John Dobson says Pieter-Steph du Toit has not yet received an official offer from any Japanese team and will be with the Stormers until the end of October. DYLAN JACK reports.
According to Sunday newspaper Rapport, Du Toit could possibly finalise a two-year deal with Toyota Verblitz as early as this week.
This comes after a difficult 2020 for the World Cup winner, during which he suffered a serious thigh injury which required multiple surgeries and threatened to prematurely end his career.
Du Toit also unwittingly found himself featured in headline stories that surrounded a unique ‘transfer window’ that SA Rugby enforced to allow players to cancel local contracts in favour of overseas deals if they so wished.
That ongoing speculation around Du Toit’s future was finally ended in May 2020 when it was confirmed that he had agreed to a deal to remain with the Stormers and WP Rugby until the end of the British & Irish Lions tour this year.
Speaking during a Stormers media conference this week, Dobson revealed that Du Toit has yet to receive an offer and they hope to restart negotiations with him this week.
‘In terms of Pieter-Steph, we have got nothing official,’ Dobson said. ‘People need to understand that when it comes to Japan, the money differential is different to if he was going to a local franchise. Japan is always going to be a lucrative option. We haven’t got anything official yet.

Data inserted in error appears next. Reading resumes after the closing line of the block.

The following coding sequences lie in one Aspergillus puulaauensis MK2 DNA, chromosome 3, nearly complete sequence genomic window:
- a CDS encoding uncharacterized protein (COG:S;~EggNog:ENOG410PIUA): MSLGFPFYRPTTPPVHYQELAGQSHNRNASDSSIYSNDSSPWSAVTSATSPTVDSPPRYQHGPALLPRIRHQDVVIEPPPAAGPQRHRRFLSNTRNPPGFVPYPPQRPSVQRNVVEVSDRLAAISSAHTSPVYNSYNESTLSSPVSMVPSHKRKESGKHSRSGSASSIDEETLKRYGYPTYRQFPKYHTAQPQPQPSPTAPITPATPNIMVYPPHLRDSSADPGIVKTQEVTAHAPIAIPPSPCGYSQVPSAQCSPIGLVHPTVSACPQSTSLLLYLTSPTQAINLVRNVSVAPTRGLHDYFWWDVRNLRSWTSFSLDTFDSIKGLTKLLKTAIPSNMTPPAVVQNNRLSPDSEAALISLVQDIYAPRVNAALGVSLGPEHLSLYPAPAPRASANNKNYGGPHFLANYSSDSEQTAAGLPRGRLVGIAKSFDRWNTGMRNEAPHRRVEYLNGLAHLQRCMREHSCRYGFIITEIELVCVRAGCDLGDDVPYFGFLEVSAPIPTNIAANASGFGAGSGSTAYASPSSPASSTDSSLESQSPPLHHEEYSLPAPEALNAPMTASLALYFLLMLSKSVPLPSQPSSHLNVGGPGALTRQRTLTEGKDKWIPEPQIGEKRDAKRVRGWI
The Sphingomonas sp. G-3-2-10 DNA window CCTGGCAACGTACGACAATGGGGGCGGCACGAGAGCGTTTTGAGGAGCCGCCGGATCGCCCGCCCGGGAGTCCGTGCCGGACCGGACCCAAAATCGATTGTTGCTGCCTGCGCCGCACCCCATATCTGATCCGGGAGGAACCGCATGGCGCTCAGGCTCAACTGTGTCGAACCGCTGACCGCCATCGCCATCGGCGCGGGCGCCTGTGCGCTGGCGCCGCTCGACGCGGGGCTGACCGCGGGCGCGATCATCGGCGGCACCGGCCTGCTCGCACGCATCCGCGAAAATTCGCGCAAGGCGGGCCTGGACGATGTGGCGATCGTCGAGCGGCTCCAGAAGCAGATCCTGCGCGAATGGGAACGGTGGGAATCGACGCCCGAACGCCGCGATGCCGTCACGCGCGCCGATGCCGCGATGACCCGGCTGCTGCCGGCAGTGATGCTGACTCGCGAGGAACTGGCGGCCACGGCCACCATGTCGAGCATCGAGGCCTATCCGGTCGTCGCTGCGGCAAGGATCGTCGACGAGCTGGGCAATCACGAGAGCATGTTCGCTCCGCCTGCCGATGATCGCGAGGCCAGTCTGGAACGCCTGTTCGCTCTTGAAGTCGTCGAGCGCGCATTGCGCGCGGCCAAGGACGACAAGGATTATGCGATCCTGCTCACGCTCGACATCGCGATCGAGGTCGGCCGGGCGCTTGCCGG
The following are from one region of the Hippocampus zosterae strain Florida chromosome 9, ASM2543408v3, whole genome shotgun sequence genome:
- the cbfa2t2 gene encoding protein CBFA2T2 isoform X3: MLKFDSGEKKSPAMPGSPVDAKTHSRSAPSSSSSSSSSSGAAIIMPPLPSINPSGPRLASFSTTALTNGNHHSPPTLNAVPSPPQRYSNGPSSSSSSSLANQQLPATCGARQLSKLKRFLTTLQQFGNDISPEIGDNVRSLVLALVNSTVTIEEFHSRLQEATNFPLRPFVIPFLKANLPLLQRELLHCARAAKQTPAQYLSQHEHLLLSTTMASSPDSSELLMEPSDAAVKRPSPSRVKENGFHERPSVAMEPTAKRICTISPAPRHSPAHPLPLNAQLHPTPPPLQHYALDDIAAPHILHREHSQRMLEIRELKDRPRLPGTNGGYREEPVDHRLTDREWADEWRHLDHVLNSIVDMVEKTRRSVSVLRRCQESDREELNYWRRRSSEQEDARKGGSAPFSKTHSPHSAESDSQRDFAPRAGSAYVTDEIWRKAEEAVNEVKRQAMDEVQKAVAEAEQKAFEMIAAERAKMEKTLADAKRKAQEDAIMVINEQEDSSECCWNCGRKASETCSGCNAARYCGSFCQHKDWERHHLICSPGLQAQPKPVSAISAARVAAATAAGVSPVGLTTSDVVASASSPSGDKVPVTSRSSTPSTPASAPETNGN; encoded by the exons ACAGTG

‘He is with us until the end of October this year, if he doesn’t sign on. There are other constructions around the Japanese offer. Whether that is, like in the case of JD Schickerling, something like a sabbatical.
‘We haven’t had that conversation with Pieter-Steph yet, because there is nothing official. If he does get blown away by the yen, then we will obviously be looking at some loose forwards. We have some ideas, but we will have to wait until the window period opens in May.’
Dobson added that there was a ‘human factor’ that resulted in them pausing contraction negotiations with Du Toit, due to the trauma associated with the injury that he suffered last year.
‘Why we didn’t do a hard negotiation with Pieter-Steph a few weeks ago and keep pushing it, is that we realised that there are a lot of nuances to this. There is the human side to this injury, with it being such a big injury. We didn’t say that he should go the Japanese route or anything like that.
‘We started talking to Pieter about him staying on here for a couple of years and then we pushed pause on it because it was such a traumatic injury. The stats are of the 40 of that exact form of compartment syndrome, there have been 22 amputations. So you are looking at a 50% chance of amputation.
‘So, we got into a sort of negotiation mode with Pieter, but there was a humane side. There was a chance this guy could have had an amputation and wouldn’t have even been able to play with his kids in the garden. Did he want to go through that sort of risk again?
‘The nerve damage meant that there was structural weaknesses which could mean more surgeries. That’s why we pushed pause and said to Pieter, “Do what’s best for you”. Maybe Japanese rugby is not a bad option. That injury carried a lot of trauma and affected him quite a lot.’
Photo: Ryan Wilkisky/BackpagePix